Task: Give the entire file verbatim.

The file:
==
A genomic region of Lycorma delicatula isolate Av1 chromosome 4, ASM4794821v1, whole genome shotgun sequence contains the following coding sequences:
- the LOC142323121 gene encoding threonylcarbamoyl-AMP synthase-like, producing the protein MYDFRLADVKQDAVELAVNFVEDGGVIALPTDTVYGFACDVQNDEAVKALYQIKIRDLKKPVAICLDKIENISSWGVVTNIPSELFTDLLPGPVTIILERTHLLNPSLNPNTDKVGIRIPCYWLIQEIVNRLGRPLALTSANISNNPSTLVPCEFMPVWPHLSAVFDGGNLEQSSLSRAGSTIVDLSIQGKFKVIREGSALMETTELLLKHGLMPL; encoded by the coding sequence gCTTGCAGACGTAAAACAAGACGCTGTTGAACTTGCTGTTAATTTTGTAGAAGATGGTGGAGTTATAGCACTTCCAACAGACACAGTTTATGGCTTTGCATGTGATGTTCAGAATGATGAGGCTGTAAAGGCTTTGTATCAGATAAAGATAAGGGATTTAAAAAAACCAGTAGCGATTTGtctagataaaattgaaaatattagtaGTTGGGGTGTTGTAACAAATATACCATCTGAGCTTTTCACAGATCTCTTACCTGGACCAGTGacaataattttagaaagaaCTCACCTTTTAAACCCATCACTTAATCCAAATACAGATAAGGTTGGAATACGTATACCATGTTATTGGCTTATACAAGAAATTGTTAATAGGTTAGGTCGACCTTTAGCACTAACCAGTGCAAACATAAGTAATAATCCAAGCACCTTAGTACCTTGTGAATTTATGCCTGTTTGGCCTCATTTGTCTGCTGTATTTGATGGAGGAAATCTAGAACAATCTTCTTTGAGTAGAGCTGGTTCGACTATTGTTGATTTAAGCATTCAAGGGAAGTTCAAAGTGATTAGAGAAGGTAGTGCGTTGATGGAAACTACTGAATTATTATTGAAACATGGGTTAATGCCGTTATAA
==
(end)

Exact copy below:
A genomic region of Lycorma delicatula isolate Av1 chromosome 4, ASM4794821v1, whole genome shotgun sequence contains the following coding sequences:
- the LOC142323121 gene encoding threonylcarbamoyl-AMP synthase-like, producing the protein MYDFRLADVKQDAVELAVNFVEDGGVIALPTDTVYGFACDVQNDEAVKALYQIKIRDLKKPVAICLDKIENISSWGVVTNIPSELFTDLLPGPVTIILERTHLLNPSLNPNTDKVGIRIPCYWLIQEIVNRLGRPLALTSANISNNPSTLVPCEFMPVWPHLSAVFDGGNLEQSSLSRAGSTIVDLSIQGKFKVIREGSALMETTELLLKHGLMPL; encoded by the coding sequence gCTTGCAGACGTAAAACAAGACGCTGTTGAACTTGCTGTTAATTTTGTAGAAGATGGTGGAGTTATAGCACTTCCAACAGACACAGTTTATGGCTTTGCATGTGATGTTCAGAATGATGAGGCTGTAAAGGCTTTGTATCAGATAAAGATAAGGGATTTAAAAAAACCAGTAGCGATTTGtctagataaaattgaaaatattagtaGTTGGGGTGTTGTAACAAATATACCATCTGAGCTTTTCACAGATCTCTTACCTGGACCAGTGacaataattttagaaagaaCTCACCTTTTAAACCCATCACTTAATCCAAATACAGATAAGGTTGGAATACGTATACCATGTTATTGGCTTATACAAGAAATTGTTAATAGGTTAGGTCGACCTTTAGCACTAACCAGTGCAAACATAAGTAATAATCCAAGCACCTTAGTACCTTGTGAATTTATGCCTGTTTGGCCTCATTTGTCTGCTGTATTTGATGGAGGAAATCTAGAACAATCTTCTTTGAGTAGAGCTGGTTCGACTATTGTTGATTTAAGCATTCAAGGGAAGTTCAAAGTGATTAGAGAAGGTAGTGCGTTGATGGAAACTACTGAATTATTATTGAAACATGGGTTAATGCCGTTATAA